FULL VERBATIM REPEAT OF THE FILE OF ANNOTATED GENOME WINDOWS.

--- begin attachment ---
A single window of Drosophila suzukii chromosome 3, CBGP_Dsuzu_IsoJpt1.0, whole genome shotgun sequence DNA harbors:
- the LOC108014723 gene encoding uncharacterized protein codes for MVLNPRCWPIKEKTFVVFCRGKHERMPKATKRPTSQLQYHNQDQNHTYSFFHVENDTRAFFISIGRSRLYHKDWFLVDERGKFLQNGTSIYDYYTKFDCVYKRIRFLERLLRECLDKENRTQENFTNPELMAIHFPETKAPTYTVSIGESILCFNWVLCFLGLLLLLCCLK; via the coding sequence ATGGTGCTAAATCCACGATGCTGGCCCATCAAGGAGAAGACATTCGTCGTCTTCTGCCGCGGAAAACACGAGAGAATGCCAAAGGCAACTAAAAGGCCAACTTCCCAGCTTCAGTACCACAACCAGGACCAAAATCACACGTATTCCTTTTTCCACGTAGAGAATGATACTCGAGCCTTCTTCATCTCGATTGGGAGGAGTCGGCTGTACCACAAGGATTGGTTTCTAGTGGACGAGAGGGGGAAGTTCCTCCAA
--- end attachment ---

A single window of Drosophila suzukii chromosome 3, CBGP_Dsuzu_IsoJpt1.0, whole genome shotgun sequence DNA harbors:
- the LOC108014723 gene encoding uncharacterized protein codes for MVLNPRCWPIKEKTFVVFCRGKHERMPKATKRPTSQLQYHNQDQNHTYSFFHVENDTRAFFISIGRSRLYHKDWFLVDERGKFLQNGTSIYDYYTKFDCVYKRIRFLERLLRECLDKENRTQENFTNPELMAIHFPETKAPTYTVSIGESILCFNWVLCFLGLLLLLCCLK; via the coding sequence ATGGTGCTAAATCCACGATGCTGGCCCATCAAGGAGAAGACATTCGTCGTCTTCTGCCGCGGAAAACACGAGAGAATGCCAAAGGCAACTAAAAGGCCAACTTCCCAGCTTCAGTACCACAACCAGGACCAAAATCACACGTATTCCTTTTTCCACGTAGAGAATGATACTCGAGCCTTCTTCATCTCGATTGGGAGGAGTCGGCTGTACCACAAGGATTGGTTTCTAGTGGACGAGAGGGGGAAGTTCCTCCAA